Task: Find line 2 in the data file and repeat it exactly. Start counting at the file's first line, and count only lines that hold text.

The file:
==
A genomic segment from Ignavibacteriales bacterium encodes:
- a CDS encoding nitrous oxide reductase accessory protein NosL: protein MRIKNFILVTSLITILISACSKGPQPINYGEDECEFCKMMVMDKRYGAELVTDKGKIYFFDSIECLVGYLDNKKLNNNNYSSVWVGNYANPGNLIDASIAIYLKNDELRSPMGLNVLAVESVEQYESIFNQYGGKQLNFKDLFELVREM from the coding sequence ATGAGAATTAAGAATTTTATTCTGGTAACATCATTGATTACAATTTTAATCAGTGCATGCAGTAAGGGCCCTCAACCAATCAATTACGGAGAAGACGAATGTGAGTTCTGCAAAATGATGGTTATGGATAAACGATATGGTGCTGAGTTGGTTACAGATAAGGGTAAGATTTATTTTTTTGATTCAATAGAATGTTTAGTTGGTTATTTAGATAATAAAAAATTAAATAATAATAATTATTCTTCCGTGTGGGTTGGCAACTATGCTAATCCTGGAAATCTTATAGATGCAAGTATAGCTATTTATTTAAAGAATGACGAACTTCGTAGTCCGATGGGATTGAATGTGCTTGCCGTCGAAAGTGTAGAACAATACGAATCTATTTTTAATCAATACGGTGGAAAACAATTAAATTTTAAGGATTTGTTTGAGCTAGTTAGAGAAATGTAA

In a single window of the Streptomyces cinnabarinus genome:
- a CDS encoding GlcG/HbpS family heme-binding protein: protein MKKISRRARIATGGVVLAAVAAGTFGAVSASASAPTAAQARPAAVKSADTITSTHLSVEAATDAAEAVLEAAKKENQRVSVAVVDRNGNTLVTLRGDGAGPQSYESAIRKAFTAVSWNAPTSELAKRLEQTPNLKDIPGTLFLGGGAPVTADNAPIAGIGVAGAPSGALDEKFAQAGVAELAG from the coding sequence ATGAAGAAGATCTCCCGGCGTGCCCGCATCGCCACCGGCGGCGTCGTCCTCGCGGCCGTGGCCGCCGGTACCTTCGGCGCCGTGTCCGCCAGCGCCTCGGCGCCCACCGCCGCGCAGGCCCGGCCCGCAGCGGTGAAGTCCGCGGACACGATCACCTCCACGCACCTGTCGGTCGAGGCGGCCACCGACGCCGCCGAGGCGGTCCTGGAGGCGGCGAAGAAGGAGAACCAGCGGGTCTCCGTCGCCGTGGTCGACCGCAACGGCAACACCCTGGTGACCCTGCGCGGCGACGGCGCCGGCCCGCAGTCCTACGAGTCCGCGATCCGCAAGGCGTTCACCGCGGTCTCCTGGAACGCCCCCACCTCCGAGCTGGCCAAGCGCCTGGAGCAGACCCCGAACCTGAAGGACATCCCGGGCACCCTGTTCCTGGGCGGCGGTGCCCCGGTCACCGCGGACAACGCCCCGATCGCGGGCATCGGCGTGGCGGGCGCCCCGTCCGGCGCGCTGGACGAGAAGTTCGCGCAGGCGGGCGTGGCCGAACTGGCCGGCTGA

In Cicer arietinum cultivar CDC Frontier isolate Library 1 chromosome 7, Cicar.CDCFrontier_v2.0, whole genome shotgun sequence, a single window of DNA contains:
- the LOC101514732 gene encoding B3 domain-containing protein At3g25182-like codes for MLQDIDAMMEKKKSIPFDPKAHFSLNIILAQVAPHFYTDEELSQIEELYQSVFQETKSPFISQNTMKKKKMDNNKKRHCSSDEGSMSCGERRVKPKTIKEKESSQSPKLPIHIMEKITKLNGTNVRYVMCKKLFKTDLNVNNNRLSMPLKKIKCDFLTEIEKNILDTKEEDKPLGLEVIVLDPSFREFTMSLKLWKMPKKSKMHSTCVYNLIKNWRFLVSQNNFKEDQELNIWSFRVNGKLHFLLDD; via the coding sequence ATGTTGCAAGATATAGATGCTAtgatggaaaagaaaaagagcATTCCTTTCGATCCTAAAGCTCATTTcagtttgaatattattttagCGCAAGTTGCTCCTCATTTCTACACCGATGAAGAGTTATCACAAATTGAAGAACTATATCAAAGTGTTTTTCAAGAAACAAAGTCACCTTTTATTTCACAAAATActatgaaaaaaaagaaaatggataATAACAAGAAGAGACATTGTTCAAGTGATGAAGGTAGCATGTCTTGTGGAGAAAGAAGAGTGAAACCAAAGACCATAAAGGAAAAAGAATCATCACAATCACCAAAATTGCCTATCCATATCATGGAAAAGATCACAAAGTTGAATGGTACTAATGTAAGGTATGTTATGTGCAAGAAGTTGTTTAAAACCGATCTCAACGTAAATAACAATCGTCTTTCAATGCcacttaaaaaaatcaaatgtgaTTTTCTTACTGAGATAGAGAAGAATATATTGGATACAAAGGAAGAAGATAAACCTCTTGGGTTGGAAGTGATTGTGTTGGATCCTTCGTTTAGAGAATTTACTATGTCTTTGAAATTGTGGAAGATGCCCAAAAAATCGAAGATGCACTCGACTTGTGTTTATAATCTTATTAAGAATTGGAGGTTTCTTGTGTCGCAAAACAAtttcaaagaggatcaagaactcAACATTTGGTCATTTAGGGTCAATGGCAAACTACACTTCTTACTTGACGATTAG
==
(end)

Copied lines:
- a CDS encoding nitrous oxide reductase accessory protein NosL: protein MRIKNFILVTSLITILISACSKGPQPINYGEDECEFCKMMVMDKRYGAELVTDKGKIYFFDSIECLVGYLDNKKLNNNNYSSVWVGNYANPGNLIDASIAIYLKNDELRSPMGLNVLAVESVEQYESIFNQYGGKQLNFKDLFELVREM from the coding sequence ATGAGAATTAAGAATTTTATTCTGGTAACATCATTGATTACAATTTTAATCAGTGCATGCAGTAAGGGCCCTCAACCAATCAATTACGGAGAAGACGAATGTGAGTTCTGCAAAATGATGGTTATGGATAAACGATATGGTGCTGAGTTGGTTACAGATAAGGGTAAGATTTATTTTTTTGATTCAATAGAATGTTTAGTTGGTTATTTAGATAATAAAAAATTAAATAATAATAATTATTCTTCCGTGTGGGTTGGCAACTATGCTAATCCTGGAAATCTTATAGATGCAAGTATAGCTATTTATTTAAAGAATGACGAACTTCGTAGTCCGATGGGATTGAATGTGCTTGCCGTCGAAAGTGTAGAACAATACGAATCTATTTTTAATCAATACGGTGGAAAACAATTAAATTTTAAGGATTTGTTTGAGCTAGTTAGAGAAATGTAA